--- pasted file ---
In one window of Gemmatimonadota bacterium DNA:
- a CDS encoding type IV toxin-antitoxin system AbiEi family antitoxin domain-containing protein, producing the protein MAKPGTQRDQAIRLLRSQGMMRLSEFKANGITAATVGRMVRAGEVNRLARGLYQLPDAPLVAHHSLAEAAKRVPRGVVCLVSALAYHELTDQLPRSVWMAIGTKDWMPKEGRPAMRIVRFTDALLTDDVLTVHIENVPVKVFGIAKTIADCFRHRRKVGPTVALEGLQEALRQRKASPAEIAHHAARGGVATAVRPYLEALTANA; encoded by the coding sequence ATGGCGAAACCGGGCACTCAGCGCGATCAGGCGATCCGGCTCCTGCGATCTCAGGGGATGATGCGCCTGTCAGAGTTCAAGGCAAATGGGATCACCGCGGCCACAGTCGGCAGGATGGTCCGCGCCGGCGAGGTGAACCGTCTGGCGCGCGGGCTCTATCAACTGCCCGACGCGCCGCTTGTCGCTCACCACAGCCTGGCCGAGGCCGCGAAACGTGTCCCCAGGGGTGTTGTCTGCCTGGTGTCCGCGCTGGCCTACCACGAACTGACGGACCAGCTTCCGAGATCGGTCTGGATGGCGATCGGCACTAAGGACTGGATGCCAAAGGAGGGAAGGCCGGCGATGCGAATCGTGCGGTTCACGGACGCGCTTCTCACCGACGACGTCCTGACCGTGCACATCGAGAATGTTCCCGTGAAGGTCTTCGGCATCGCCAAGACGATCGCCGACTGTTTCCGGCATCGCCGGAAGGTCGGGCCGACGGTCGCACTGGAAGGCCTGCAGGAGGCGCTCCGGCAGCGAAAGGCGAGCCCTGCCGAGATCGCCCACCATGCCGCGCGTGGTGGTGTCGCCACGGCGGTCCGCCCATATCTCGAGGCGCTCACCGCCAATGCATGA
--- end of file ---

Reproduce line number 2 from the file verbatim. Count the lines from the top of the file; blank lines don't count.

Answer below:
- a CDS encoding type IV toxin-antitoxin system AbiEi family antitoxin domain-containing protein, producing the protein MAKPGTQRDQAIRLLRSQGMMRLSEFKANGITAATVGRMVRAGEVNRLARGLYQLPDAPLVAHHSLAEAAKRVPRGVVCLVSALAYHELTDQLPRSVWMAIGTKDWMPKEGRPAMRIVRFTDALLTDDVLTVHIENVPVKVFGIAKTIADCFRHRRKVGPTVALEGLQEALRQRKASPAEIAHHAARGGVATAVRPYLEALTANA; encoded by the coding sequence ATGGCGAAACCGGGCACTCAGCGCGATCAGGCGATCCGGCTCCTGCGATCTCAGGGGATGATGCGCCTGTCAGAGTTCAAGGCAAATGGGATCACCGCGGCCACAGTCGGCAGGATGGTCCGCGCCGGCGAGGTGAACCGTCTGGCGCGCGGGCTCTATCAACTGCCCGACGCGCCGCTTGTCGCTCACCACAGCCTGGCCGAGGCCGCGAAACGTGTCCCCAGGGGTGTTGTCTGCCTGGTGTCCGCGCTGGCCTACCACGAACTGACGGACCAGCTTCCGAGATCGGTCTGGATGGCGATCGGCACTAAGGACTGGATGCCAAAGGAGGGAAGGCCGGCGATGCGAATCGTGCGGTTCACGGACGCGCTTCTCACCGACGACGTCCTGACCGTGCACATCGAGAATGTTCCCGTGAAGGTCTTCGGCATCGCCAAGACGATCGCCGACTGTTTCCGGCATCGCCGGAAGGTCGGGCCGACGGTCGCACTGGAAGGCCTGCAGGAGGCGCTCCGGCAGCGAAAGGCGAGCCCTGCCGAGATCGCCCACCATGCCGCGCGTGGTGGTGTCGCCACGGCGGTCCGCCCATATCTCGAGGCGCTCACCGCCAATGCATGA